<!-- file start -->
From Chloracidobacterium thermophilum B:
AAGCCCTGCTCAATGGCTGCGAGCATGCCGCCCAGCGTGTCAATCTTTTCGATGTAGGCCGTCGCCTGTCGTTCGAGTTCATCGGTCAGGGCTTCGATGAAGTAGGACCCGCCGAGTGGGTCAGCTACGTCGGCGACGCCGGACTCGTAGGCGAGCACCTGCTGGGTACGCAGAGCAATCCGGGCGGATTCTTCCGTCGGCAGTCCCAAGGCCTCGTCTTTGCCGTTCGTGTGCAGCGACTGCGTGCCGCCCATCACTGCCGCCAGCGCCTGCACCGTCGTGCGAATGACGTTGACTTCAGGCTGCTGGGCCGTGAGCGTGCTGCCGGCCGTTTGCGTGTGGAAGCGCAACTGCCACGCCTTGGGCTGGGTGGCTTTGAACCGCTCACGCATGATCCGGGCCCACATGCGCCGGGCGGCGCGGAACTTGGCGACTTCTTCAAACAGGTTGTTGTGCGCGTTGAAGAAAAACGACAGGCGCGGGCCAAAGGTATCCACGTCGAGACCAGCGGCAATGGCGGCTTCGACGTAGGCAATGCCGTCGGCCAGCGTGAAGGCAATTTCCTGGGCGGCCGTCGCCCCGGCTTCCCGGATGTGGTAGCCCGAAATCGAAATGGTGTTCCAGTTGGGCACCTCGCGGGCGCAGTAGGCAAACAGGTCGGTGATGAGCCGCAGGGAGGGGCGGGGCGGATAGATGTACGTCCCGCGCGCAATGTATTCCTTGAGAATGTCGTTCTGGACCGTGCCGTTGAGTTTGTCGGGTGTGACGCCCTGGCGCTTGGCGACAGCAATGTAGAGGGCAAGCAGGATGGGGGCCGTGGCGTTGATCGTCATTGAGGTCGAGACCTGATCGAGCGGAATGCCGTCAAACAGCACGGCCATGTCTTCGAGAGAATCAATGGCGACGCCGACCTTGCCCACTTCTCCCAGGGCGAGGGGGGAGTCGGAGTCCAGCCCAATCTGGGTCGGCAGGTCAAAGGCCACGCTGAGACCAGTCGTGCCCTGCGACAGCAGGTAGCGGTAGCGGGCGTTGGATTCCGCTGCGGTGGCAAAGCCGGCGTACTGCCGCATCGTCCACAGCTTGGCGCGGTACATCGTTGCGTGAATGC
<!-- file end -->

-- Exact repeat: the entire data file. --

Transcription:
From Chloracidobacterium thermophilum B:
AAGCCCTGCTCAATGGCTGCGAGCATGCCGCCCAGCGTGTCAATCTTTTCGATGTAGGCCGTCGCCTGTCGTTCGAGTTCATCGGTCAGGGCTTCGATGAAGTAGGACCCGCCGAGTGGGTCAGCTACGTCGGCGACGCCGGACTCGTAGGCGAGCACCTGCTGGGTACGCAGAGCAATCCGGGCGGATTCTTCCGTCGGCAGTCCCAAGGCCTCGTCTTTGCCGTTCGTGTGCAGCGACTGCGTGCCGCCCATCACTGCCGCCAGCGCCTGCACCGTCGTGCGAATGACGTTGACTTCAGGCTGCTGGGCCGTGAGCGTGCTGCCGGCCGTTTGCGTGTGGAAGCGCAACTGCCACGCCTTGGGCTGGGTGGCTTTGAACCGCTCACGCATGATCCGGGCCCACATGCGCCGGGCGGCGCGGAACTTGGCGACTTCTTCAAACAGGTTGTTGTGCGCGTTGAAGAAAAACGACAGGCGCGGGCCAAAGGTATCCACGTCGAGACCAGCGGCAATGGCGGCTTCGACGTAGGCAATGCCGTCGGCCAGCGTGAAGGCAATTTCCTGGGCGGCCGTCGCCCCGGCTTCCCGGATGTGGTAGCCCGAAATCGAAATGGTGTTCCAGTTGGGCACCTCGCGGGCGCAGTAGGCAAACAGGTCGGTGATGAGCCGCAGGGAGGGGCGGGGCGGATAGATGTACGTCCCGCGCGCAATGTATTCCTTGAGAATGTCGTTCTGGACCGTGCCGTTGAGTTTGTCGGGTGTGACGCCCTGGCGCTTGGCGACAGCAATGTAGAGGGCAAGCAGGATGGGGGCCGTGGCGTTGATCGTCATTGAGGTCGAGACCTGATCGAGCGGAATGCCGTCAAACAGCACGGCCATGTCTTCGAGAGAATCAATGGCGACGCCGACCTTGCCCACTTCTCCCAGGGCGAGGGGGGAGTCGGAGTCCAGCCCAATCTGGGTCGGCAGGTCAAAGGCCACGCTGAGACCAGTCGTGCCCTGCGACAGCAGGTAGCGGTAGCGGGCGTTGGATTCCGCTGCGGTGGCAAAGCCGGCGTACTGCCGCATCGTCCACAGCTTGGCGCGGTACATCGTTGCGTGAATGC